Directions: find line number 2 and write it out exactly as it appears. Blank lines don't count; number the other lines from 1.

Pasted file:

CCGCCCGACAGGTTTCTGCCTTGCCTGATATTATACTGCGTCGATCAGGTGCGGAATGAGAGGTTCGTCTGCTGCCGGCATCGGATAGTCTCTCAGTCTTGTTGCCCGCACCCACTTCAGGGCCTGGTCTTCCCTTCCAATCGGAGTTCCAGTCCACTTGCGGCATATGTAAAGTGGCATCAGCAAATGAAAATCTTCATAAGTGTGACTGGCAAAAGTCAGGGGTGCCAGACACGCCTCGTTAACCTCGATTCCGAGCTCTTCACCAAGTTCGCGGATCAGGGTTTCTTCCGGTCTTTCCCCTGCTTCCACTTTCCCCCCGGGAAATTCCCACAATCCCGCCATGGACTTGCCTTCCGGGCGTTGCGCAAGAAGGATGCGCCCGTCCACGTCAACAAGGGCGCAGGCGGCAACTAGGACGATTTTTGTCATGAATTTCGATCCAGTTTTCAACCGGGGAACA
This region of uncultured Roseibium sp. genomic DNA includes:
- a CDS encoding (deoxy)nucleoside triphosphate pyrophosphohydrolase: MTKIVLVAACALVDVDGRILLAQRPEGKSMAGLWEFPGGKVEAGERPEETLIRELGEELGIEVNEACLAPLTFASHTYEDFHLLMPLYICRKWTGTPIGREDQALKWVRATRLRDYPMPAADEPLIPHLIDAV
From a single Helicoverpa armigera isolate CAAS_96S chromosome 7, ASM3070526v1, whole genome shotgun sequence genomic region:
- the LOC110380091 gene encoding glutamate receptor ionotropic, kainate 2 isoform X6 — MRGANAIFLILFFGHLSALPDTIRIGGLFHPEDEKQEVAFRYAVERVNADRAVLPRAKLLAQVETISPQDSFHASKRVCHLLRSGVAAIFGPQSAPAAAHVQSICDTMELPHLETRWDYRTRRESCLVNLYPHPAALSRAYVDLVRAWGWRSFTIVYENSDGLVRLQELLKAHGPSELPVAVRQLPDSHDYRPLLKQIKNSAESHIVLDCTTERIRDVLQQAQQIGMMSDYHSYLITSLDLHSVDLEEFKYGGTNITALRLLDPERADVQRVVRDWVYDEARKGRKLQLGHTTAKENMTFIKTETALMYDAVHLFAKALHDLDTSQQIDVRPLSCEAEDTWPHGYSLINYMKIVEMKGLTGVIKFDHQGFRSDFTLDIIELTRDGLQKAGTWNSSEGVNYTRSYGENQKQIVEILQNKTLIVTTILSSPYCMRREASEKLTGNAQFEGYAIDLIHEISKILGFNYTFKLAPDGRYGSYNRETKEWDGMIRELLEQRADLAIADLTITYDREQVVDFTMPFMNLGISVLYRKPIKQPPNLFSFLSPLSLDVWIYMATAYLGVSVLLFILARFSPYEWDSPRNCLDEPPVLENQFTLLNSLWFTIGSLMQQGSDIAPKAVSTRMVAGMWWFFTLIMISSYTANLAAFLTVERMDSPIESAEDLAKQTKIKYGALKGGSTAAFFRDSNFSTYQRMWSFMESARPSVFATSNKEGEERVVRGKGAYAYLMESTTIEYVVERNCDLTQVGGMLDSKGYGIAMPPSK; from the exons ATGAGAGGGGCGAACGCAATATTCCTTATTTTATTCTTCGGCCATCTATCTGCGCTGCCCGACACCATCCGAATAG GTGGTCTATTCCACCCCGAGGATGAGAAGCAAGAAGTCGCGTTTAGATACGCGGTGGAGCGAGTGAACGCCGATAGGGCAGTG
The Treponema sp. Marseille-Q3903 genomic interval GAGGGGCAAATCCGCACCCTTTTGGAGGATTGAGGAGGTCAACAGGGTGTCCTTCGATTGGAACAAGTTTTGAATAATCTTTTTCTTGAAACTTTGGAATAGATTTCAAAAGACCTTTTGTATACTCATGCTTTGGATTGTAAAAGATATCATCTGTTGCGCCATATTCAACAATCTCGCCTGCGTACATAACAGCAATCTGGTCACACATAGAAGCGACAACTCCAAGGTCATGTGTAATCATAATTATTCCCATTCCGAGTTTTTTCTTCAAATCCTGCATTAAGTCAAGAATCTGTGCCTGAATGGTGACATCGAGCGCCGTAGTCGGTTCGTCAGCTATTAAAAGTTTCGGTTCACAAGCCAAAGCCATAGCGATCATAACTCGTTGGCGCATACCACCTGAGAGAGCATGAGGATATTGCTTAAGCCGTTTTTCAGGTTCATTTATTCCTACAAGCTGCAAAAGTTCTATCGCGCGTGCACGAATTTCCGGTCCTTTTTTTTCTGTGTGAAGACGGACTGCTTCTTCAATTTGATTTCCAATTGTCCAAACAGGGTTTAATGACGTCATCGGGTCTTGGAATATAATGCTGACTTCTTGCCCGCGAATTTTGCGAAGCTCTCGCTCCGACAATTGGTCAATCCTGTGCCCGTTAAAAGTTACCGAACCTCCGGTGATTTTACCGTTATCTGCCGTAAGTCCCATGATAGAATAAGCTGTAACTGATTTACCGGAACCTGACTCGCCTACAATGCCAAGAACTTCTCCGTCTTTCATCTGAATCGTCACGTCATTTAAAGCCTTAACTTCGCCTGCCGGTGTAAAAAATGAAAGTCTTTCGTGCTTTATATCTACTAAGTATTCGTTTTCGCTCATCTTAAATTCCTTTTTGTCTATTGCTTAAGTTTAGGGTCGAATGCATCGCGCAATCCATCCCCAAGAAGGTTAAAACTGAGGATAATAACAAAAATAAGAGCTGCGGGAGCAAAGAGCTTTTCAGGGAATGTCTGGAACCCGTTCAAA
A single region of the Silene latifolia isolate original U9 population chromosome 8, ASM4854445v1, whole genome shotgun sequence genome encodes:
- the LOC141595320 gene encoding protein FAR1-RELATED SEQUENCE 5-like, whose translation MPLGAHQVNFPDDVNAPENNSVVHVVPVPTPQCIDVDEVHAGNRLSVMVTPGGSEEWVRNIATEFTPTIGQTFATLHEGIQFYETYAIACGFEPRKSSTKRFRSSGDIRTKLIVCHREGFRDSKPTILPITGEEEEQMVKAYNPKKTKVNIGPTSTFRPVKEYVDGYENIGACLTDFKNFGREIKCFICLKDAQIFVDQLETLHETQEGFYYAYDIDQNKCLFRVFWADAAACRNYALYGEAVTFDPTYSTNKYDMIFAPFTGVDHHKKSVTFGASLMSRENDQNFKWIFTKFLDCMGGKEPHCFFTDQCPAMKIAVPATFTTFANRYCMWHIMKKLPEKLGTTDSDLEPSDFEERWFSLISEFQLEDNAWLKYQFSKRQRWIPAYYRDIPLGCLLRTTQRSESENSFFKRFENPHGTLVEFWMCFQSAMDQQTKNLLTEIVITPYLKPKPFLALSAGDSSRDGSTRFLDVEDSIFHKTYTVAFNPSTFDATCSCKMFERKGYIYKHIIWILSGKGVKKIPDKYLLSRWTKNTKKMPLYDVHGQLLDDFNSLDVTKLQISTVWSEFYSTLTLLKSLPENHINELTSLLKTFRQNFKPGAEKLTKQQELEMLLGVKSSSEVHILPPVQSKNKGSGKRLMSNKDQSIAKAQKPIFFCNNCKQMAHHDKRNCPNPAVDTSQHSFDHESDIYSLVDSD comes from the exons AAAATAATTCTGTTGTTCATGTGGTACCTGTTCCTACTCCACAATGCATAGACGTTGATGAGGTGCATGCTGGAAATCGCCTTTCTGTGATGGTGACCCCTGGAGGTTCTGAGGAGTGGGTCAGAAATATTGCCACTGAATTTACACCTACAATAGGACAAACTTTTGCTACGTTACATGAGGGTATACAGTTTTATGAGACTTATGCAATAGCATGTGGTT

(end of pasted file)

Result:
This region of uncultured Roseibium sp. genomic DNA includes: